Involvement of SLX4 in interstrand cross-link repair is regulated by the Fanconi anemia pathway

Kimiyo N. Yamamoto, Shunsuke Kobayashi, Masataka Tsuda, Hitoshi Kurumizaka, Minoru Takata, Koichi Kono, Josef Jiricny, Shunichi Takeda, Kouji Hirota

    Research output: Contribution to journalArticle

    124 Citations (Scopus)

    Abstract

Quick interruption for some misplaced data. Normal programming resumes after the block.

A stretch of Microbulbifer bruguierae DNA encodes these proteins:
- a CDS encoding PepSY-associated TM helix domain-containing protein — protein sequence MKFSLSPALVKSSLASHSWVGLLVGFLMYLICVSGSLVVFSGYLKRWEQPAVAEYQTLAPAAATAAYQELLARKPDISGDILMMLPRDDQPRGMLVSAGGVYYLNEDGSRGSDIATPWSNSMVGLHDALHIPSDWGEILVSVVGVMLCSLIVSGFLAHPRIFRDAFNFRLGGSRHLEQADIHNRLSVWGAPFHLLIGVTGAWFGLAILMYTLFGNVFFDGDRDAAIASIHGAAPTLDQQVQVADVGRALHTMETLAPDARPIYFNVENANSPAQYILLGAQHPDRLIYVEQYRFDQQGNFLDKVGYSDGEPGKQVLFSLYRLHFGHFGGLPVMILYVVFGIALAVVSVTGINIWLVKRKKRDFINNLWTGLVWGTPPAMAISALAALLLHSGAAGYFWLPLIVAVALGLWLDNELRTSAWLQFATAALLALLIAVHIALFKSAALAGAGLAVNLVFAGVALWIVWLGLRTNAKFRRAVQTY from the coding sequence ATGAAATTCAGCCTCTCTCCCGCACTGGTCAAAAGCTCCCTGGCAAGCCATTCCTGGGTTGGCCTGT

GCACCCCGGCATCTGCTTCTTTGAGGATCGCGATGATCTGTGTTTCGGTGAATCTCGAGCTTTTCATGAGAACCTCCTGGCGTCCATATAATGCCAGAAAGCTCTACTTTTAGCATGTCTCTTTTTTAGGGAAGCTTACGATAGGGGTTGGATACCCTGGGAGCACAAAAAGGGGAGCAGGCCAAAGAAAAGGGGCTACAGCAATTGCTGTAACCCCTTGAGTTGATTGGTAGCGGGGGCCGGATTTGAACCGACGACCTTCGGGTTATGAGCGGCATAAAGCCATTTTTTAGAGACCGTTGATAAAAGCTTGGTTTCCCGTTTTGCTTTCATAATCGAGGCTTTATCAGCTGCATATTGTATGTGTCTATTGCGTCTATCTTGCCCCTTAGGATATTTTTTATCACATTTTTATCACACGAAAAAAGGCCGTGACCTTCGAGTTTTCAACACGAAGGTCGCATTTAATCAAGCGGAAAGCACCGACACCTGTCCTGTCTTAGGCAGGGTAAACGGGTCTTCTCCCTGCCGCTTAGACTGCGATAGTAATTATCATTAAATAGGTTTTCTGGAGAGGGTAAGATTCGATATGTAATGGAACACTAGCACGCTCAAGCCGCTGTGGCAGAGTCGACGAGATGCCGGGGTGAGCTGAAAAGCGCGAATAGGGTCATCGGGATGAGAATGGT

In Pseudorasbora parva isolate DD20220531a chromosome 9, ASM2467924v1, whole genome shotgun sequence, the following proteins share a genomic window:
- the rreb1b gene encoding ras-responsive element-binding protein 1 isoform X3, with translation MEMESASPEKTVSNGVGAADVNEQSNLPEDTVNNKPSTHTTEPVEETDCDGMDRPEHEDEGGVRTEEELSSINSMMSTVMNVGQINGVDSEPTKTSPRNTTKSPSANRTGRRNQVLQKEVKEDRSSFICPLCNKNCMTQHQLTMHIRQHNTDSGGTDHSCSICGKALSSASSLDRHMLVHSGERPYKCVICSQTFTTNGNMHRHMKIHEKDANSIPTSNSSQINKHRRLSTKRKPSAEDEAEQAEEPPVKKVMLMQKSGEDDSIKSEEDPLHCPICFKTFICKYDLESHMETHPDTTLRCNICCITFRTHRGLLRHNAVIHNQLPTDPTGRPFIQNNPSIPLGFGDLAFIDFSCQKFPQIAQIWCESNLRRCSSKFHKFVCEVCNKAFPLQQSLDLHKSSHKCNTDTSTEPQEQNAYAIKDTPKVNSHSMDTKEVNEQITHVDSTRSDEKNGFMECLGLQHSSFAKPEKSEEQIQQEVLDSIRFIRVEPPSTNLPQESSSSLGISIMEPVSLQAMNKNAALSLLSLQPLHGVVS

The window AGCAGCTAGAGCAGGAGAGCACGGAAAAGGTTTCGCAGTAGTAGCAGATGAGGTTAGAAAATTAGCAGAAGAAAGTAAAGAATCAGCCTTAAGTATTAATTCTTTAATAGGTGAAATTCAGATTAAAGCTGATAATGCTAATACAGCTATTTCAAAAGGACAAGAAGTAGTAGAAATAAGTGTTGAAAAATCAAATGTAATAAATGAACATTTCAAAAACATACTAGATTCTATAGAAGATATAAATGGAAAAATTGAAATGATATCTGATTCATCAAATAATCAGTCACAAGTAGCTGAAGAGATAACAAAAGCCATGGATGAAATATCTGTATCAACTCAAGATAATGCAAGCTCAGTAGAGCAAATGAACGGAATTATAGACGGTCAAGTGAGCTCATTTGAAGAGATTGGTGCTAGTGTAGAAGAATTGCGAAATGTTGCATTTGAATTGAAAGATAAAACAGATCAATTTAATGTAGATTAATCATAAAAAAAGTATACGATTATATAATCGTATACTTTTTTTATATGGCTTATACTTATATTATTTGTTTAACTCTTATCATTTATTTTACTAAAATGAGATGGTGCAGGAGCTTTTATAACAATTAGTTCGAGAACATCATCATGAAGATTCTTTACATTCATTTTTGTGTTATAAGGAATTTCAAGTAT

Interstrand cross-links (ICLs) block replication and transcription and thus are highly cytotoxic. In higher eukaryotes, ICLs processing involves the Fanconi anemia (FA) pathway and homologous recombination. Stalled replication forks activate the eight-subunit FA core complex, which ubiquitylates FANCD2-FANCI. Once it is posttranslationally modi.ed, this heterodimer recruits downstream members of the ICL repairosome, including the FAN1 nuclease. However, ICL processing has been shown to also involve MUS81-EME1 and XPF-ERCC1, nucleases known to interact with SLX4, a docking protein that also can bind another nuclease, SLX1. To investigate the role of SLX4 more closely, we disrupted the SLX4 gene in avian DT40 cells. SLX4 deficiency caused cell death associated with extensive chromosomal aberrations, including a significant fraction of isochromatid-type breaks, with sister chromatids broken at the same site. SLX4 thus appears to play an essential role in cell proliferation, probably by promoting the resolution of interchromatid homologous recombination intermediates. Because ubiquitylation plays a key role in the FA pathway, and because the N-terminal region of SLX4 contains a ubiquitin-binding zinc finger (UBZ) domain, we asked whether this domain is required for ICL processing. We found that SLX4-/- cells expressing UBZ-deficient SLX4 were selectively sensitive to ICL-inducing agents, and that the UBZ domain was required for interaction of SLX4 with ubiquitylated FANCD2 and for its recruitment to DNA-damage foci generated by ICL-inducing agents. Our findings thus suggest that ubiquitylated FANCD2 recruits SLX4 to DNA damage sites, where it mediates the resolution of recombination intermediates generated during the processing of ICLs.